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Last Updated: Tuesday, 15 June, 2004, 17:07 GMT 18:07 UK
When pop stars become music moguls
By Stephen Dowling
BBC News Online entertainment staff

Madonna has sold her stake in her record label Maverick - BBC News Online look at other artists turned label owners.

Noel Gallagher
Noel Gallagher set up his own label, Sour Mash
Maverick was one of the most high-profile labels launched by a pop star - releasing Alanis Morissette's multi-million selling debut Jagged Little Pill as well as music by heavy rock band The Deftones and US singer Michelle Branch.

But it was by no means the most successful.

From punk band Bad Religion (who run hugely successful imprint Epitaph) to Bristol trip-hop collective Massive Attack (with Melankolic) to former 80s pop star Boy George (who has dance label More Protein), stars have put their money where their mouths are.

In the 1950s, the Reprise label - an offshoot of Warner that has been home to Neil Young, Jimi Hendrix and The B-52s over the years - was set up as a vanity label for Frank Sinatra.

Sinatra made millions from albums released on the label, but was always horrified that counter-culture bands were making so much money - even if he was receiving some of the proceeds.

Madonna
Madonna's Maverick launched Alanis Morissette to international stardom
At the peak of their powers in 1967, The Beatles formed Apple Corps - pun probably intended - to promote young artists, including musicians.

Its roster included acts like the easy-listening pop group Badfinger, but made headlines more for their chaotic finances than their commercial success.

Led Zeppelin had more joy thanks to their Swan Song label in the US in the early 1970s, which signed chart-topping rock band Bad Company.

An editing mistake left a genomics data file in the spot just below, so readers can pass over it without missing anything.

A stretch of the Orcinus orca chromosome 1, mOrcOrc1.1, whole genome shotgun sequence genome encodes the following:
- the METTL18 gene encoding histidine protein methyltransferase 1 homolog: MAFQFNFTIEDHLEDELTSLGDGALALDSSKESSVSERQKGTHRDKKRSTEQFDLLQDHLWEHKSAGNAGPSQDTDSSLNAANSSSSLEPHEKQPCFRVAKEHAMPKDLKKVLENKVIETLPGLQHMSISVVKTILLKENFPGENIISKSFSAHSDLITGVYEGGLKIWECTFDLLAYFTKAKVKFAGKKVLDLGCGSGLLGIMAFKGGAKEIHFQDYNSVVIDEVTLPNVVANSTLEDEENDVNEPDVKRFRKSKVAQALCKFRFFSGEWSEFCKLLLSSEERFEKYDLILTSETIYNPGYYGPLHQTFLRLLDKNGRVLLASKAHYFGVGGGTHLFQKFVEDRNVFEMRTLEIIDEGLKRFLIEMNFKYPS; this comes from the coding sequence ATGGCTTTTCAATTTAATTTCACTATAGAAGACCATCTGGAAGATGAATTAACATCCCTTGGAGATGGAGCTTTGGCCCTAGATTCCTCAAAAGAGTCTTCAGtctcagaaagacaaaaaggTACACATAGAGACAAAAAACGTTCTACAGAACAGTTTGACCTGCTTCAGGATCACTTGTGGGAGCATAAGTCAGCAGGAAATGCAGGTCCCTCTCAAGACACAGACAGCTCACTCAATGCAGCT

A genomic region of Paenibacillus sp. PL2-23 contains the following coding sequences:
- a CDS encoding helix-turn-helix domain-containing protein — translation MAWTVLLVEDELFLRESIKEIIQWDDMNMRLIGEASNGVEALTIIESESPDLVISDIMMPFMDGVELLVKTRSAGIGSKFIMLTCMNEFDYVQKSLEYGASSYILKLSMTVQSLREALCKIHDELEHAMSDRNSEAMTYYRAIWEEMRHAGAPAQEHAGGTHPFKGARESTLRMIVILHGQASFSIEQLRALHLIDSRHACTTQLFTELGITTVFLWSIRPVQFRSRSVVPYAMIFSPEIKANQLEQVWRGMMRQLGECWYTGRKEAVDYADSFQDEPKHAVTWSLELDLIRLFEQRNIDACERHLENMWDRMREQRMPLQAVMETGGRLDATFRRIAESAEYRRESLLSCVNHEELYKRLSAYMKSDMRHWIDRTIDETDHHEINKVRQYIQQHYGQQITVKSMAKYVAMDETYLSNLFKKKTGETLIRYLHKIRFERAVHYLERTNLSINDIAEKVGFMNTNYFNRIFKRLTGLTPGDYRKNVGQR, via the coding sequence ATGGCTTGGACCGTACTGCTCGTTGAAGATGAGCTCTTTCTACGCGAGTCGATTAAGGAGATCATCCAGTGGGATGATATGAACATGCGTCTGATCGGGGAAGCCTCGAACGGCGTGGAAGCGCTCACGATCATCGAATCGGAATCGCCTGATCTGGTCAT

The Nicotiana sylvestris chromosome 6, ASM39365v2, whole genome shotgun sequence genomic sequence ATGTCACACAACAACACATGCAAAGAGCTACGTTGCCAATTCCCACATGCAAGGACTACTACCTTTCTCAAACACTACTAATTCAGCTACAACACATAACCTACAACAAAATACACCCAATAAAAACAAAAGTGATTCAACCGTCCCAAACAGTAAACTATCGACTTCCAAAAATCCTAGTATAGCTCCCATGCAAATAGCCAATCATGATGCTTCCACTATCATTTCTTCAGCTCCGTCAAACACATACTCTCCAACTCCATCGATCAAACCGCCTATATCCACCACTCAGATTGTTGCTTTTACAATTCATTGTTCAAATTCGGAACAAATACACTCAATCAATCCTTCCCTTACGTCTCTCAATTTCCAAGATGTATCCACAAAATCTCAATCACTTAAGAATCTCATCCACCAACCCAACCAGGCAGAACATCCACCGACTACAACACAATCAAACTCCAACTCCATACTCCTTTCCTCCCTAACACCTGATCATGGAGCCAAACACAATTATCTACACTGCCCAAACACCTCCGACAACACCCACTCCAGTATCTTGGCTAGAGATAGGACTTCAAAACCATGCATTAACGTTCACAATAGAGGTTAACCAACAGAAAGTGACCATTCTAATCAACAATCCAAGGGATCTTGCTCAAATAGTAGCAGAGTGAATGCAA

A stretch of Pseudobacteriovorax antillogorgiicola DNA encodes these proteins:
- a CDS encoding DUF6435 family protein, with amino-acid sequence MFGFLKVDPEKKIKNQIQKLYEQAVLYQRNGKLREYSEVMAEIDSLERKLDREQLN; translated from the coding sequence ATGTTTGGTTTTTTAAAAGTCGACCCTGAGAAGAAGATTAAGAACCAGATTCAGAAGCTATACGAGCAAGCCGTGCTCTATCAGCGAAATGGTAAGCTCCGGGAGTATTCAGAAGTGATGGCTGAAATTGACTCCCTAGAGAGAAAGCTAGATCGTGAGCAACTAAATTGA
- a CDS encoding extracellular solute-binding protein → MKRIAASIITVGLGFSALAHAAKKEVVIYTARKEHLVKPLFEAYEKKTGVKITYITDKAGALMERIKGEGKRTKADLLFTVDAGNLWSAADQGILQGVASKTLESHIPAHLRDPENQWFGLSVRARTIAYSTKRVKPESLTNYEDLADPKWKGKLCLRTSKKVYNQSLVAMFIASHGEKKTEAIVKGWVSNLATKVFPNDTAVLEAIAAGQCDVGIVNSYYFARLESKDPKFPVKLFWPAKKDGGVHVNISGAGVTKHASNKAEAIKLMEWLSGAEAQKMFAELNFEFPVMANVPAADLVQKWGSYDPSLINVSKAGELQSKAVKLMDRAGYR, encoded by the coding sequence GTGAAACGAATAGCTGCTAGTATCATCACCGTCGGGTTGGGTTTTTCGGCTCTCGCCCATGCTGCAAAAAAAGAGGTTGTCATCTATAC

Music journalist Steve Jelbert, who has written on the subject of artists' labels, says they are often a bad idea - precisely because they are set up by musicians.

There are a handful of people who are spotting talent as their bands tour the world
James Roberts, Music Week
"They don't have a good reputation because one major problem is musicians generally don't listen to much music," he says.

"If they're any good they tend to be making music themselves," he says. "Often it's quite surprising how bad musicians' taste is.

"The Maverick case is quite interesting - it's something you thought would have worked. Warners wanted to use Madonna's prestige - but there is no way she could run a business like that hands on."

James Roberts, the A&R editor at Music Week magazine, says there are three main reasons why artists set up labels.

Gallagher label

"You have bands like Simply Red having to do it because no-one else will release their records.

"You have other artists who are offered 'vanity labels' by record companies trying to sign them and they want some leverage for the deal.

"And there are a handful of people who are spotting talent as their bands tour the world."

Massive Attack
Massive Attack have also joined the label-owning set
Members from the two bands who defined Britpop - Oasis' Noel Gallagher and Blur's Graham Coxon - have both set up their own labels.

Coxon set up Transcopic to release his solo records while still a member of Blur. The label also released songs from up-and-coming group Mower.

Gallagher's Sour Mash has so far signed the retro-rock group Proud Mary - but Gallagher has hardly swapped fronting Oasis for becoming a rock svengali.

Mr Roberts says: "It appears easy. But they do it once and then find it's a lot harder than they think it is."


SEE ALSO:
Madonna sells label after battle
15 Jun 04 |  Entertainment
Madonna record label 'lost $66m'
21 Apr 04 |  Entertainment
Prince signs Columbia record deal
24 Mar 04 |  Entertainment
College launches own record label
11 Mar 04 |  Somerset
George Michael goes back to Sony
17 Nov 03 |  Entertainment


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